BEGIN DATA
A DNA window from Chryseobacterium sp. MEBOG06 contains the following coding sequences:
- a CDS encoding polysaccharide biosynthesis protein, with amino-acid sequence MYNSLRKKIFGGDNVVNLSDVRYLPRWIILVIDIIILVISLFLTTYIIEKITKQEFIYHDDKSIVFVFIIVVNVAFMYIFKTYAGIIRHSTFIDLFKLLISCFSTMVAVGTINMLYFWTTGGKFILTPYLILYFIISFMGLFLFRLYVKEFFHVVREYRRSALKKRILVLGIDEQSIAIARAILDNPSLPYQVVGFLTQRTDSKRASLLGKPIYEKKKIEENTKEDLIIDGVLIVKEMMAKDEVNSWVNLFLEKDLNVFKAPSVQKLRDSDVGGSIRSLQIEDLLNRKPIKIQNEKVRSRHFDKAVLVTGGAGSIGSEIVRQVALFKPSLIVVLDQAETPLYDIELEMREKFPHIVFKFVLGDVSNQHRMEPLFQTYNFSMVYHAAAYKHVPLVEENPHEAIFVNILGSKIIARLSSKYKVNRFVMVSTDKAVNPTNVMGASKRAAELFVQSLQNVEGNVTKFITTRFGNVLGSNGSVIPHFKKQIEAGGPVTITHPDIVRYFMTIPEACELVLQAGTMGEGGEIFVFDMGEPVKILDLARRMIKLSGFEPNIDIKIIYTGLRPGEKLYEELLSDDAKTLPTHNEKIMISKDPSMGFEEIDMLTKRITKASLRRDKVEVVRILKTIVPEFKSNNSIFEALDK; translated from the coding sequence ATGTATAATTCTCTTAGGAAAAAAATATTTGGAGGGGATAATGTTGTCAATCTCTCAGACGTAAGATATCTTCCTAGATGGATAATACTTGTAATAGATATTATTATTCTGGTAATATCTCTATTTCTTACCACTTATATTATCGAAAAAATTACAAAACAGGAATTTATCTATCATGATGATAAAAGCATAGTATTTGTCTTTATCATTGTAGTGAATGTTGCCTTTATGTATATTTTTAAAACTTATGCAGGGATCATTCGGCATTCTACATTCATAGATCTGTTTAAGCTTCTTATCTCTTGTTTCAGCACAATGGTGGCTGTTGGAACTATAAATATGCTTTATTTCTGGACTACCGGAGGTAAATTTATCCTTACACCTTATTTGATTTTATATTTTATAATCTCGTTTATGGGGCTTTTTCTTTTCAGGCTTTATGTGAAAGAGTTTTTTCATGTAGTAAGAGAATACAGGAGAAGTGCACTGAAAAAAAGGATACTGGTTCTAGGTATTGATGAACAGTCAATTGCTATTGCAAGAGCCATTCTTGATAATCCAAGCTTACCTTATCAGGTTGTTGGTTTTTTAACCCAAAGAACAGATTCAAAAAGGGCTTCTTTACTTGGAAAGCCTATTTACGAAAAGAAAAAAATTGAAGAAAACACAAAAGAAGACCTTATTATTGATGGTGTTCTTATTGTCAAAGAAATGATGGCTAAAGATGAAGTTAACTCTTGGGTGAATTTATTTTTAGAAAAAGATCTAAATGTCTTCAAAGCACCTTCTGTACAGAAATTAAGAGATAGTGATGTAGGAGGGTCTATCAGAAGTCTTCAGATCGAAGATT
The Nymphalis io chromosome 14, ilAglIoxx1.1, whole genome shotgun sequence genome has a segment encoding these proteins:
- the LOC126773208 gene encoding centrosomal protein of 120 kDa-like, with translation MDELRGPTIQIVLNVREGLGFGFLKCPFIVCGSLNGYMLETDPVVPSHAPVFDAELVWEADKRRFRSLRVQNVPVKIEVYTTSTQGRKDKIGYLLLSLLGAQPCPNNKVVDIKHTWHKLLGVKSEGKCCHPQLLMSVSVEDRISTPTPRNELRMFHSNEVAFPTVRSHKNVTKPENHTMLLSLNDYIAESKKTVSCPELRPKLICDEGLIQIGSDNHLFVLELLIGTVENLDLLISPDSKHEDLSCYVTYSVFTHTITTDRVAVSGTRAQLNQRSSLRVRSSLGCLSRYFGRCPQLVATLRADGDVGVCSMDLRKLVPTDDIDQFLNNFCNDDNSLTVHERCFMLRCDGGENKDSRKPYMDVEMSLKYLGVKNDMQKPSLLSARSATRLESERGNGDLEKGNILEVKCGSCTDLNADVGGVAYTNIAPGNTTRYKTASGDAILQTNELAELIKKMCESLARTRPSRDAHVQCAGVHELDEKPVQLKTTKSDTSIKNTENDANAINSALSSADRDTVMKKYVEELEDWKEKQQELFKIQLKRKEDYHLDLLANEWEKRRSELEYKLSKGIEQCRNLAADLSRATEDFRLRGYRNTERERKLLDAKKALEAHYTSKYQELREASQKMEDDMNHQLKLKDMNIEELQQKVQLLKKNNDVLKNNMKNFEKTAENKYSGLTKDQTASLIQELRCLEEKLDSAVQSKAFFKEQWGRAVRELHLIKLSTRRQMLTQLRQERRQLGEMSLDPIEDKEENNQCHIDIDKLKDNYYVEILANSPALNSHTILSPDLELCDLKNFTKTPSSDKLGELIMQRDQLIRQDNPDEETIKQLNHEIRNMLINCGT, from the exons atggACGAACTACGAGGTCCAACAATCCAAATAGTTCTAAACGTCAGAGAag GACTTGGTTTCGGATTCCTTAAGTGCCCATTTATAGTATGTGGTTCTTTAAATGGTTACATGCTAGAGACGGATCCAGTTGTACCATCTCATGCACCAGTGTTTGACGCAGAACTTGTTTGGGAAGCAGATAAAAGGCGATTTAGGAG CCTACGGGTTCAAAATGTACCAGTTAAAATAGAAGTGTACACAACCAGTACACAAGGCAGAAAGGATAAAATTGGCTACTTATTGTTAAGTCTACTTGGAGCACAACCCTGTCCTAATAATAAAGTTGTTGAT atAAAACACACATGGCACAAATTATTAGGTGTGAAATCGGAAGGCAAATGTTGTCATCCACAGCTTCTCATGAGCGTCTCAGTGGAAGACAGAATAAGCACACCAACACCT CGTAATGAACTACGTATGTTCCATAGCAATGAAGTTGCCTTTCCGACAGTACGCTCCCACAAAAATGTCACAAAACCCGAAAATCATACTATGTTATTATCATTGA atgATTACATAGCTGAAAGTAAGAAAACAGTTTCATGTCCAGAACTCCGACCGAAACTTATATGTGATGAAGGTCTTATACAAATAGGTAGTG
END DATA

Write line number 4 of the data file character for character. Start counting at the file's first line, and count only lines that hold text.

- the LOC126773208 gene encoding centrosomal protein of 120 kDa-like, with translation MDELRGPTIQIVLNVREGLGFGFLKCPFIVCGSLNGYMLETDPVVPSHAPVFDAELVWEADKRRFRSLRVQNVPVKIEVYTTSTQGRKDKIGYLLLSLLGAQPCPNNKVVDIKHTWHKLLGVKSEGKCCHPQLLMSVSVEDRISTPTPRNELRMFHSNEVAFPTVRSHKNVTKPENHTMLLSLNDYIAESKKTVSCPELRPKLICDEGLIQIGSDNHLFVLELLIGTVENLDLLISPDSKHEDLSCYVTYSVFTHTITTDRVAVSGTRAQLNQRSSLRVRSSLGCLSRYFGRCPQLVATLRADGDVGVCSMDLRKLVPTDDIDQFLNNFCNDDNSLTVHERCFMLRCDGGENKDSRKPYMDVEMSLKYLGVKNDMQKPSLLSARSATRLESERGNGDLEKGNILEVKCGSCTDLNADVGGVAYTNIAPGNTTRYKTASGDAILQTNELAELIKKMCESLARTRPSRDAHVQCAGVHELDEKPVQLKTTKSDTSIKNTENDANAINSALSSADRDTVMKKYVEELEDWKEKQQELFKIQLKRKEDYHLDLLANEWEKRRSELEYKLSKGIEQCRNLAADLSRATEDFRLRGYRNTERERKLLDAKKALEAHYTSKYQELREASQKMEDDMNHQLKLKDMNIEELQQKVQLLKKNNDVLKNNMKNFEKTAENKYSGLTKDQTASLIQELRCLEEKLDSAVQSKAFFKEQWGRAVRELHLIKLSTRRQMLTQLRQERRQLGEMSLDPIEDKEENNQCHIDIDKLKDNYYVEILANSPALNSHTILSPDLELCDLKNFTKTPSSDKLGELIMQRDQLIRQDNPDEETIKQLNHEIRNMLINCGT, from the exons atggACGAACTACGAGGTCCAACAATCCAAATAGTTCTAAACGTCAGAGAag GACTTGGTTTCGGATTCCTTAAGTGCCCATTTATAGTATGTGGTTCTTTAAATGGTTACATGCTAGAGACGGATCCAGTTGTACCATCTCATGCACCAGTGTTTGACGCAGAACTTGTTTGGGAAGCAGATAAAAGGCGATTTAGGAG CCTACGGGTTCAAAATGTACCAGTTAAAATAGAAGTGTACACAACCAGTACACAAGGCAGAAAGGATAAAATTGGCTACTTATTGTTAAGTCTACTTGGAGCACAACCCTGTCCTAATAATAAAGTTGTTGAT atAAAACACACATGGCACAAATTATTAGGTGTGAAATCGGAAGGCAAATGTTGTCATCCACAGCTTCTCATGAGCGTCTCAGTGGAAGACAGAATAAGCACACCAACACCT CGTAATGAACTACGTATGTTCCATAGCAATGAAGTTGCCTTTCCGACAGTACGCTCCCACAAAAATGTCACAAAACCCGAAAATCATACTATGTTATTATCATTGA atgATTACATAGCTGAAAGTAAGAAAACAGTTTCATGTCCAGAACTCCGACCGAAACTTATATGTGATGAAGGTCTTATACAAATAGGTAGTG